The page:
Redgrave bathes in controversy
EmptySAG HARBOR, N.Y. -- While accepting her career achievement award Thursday at the Hamptons International Film Festival, Vanessa Redgrave showed that the past half-century has dulled neither her talent nor her penchant for controversy.
During her conversation with the equally outspoken Alec Baldwin at the Bay Street Theatre here, the pair touched upon their mutual disdain for government actions and Redgrave's memorable performances, including her Academy Award-winning role in 1977's "Julia."
In the conversation in front of 200-plus attendees, Redgrave said that California spends more on its prisons than schools, to which Baldwin drew laughter with his response: "You're not going political on me now? Because you know I have no tolerance for that bullshit."
Redgrave continued, "We're losing all our human and democratic rights in all countries all over the world." Noting her work as a Goodwill Ambassador for UNICEF, she added that "if every politician devoted their entire attention to the well-being of children, they'd change everything in 10 years."
Baldwin said that she has remained an English citizen, and Redgrave cited her World War II childhood as the root of her own love of her country and citizenship throughout the world.
Nearly 30 years have passed since her infamous Oscar acceptance speech, where she decried "a small group of Zionist hoodlums" from the Jewish Defense League protesting her support of Palestinian refugees. It's something that the JDL will never forget, even though Redgrave has stated that she supports Israel's right to exist, and even in her Oscar speech said that she would fight against anti-Semitism.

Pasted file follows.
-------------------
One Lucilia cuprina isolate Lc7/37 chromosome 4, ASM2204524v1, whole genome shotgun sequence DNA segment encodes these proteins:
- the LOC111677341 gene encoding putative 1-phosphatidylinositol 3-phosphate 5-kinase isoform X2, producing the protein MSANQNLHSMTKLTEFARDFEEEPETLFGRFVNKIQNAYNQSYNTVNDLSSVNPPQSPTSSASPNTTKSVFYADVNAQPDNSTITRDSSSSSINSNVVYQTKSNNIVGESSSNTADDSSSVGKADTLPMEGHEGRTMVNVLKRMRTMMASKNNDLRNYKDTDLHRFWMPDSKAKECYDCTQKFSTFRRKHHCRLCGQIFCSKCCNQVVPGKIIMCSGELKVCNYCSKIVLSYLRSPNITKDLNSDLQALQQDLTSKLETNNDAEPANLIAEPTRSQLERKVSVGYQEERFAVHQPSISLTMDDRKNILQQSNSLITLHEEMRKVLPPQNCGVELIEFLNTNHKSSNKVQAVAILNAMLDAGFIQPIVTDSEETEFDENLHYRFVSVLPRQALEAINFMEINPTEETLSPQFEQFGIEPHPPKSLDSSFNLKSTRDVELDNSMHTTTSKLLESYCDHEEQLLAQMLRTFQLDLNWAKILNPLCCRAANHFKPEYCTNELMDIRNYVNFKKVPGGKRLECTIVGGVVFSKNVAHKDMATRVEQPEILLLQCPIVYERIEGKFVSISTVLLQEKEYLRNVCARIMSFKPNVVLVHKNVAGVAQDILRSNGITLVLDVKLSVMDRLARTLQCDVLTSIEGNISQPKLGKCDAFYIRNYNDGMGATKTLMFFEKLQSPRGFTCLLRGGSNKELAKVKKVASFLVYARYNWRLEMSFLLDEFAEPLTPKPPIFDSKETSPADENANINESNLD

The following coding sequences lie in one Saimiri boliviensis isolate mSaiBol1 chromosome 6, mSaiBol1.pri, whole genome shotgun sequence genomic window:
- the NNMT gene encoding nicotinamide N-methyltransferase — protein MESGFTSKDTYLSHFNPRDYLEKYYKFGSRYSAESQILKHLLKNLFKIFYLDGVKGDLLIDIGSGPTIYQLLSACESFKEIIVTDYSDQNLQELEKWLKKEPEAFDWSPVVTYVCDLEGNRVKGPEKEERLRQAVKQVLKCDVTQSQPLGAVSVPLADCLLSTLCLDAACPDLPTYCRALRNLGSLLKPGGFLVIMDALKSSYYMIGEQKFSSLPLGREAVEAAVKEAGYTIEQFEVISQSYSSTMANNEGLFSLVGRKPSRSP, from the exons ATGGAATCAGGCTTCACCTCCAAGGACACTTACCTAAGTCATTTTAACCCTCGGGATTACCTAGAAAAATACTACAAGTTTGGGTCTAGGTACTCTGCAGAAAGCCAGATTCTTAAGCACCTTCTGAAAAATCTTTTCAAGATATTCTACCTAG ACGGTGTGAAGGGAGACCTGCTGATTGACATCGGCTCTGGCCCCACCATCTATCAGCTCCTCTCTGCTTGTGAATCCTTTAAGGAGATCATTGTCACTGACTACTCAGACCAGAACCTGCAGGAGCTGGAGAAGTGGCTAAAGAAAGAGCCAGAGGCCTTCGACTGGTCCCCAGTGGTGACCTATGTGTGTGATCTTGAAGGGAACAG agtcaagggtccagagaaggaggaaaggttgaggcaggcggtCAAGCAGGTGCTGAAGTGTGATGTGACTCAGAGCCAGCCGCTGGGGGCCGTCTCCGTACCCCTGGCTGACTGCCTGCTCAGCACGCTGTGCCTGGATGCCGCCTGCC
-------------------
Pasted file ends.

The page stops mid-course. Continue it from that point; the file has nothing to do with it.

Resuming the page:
JDL chairman Shelley Rubin said in advance of the actress' appearance at the Hamptons fest, "Even though many in the motion picture industry happen to be Jewish, any and all of them responsible for giving her work or honoring her as the Hamptons International Film Festival has done evidently suffer from either self-hatred or idol-worship."
When asked for a response in an interview, Redgrave declined to listen to Rubin's statement. "Whatever they think is what they think," she said. "They have a right to their opinions, and I have a right to mine."
Redgrave acknowledged that her politics have cost her jobs over the years. Although she's won humanitarian awards, this is only the second full career achievement award in her 70 years, something also likely attributable to her politics given her many acting accolades. She plays coy about reportedly declining Damehood in 1999, saying it's official protocol not to disclose any offer.
"Whatever I was offered or wasn't, as a UNICEF representative I work for all the children," she said.
HIFF board chairman Stuart Match Suna said his fest is no stranger to controversy, having hosted the Conflict and Resolution film program featuring Israeli and Palestinian filmmakers. "I'm a Jew who's visited Israel twice, and it's a very complex geographical, religious and political situation there," he said. "Vanessa is a true artist who cares about humanity, and artists need to be provocative and provoke thought."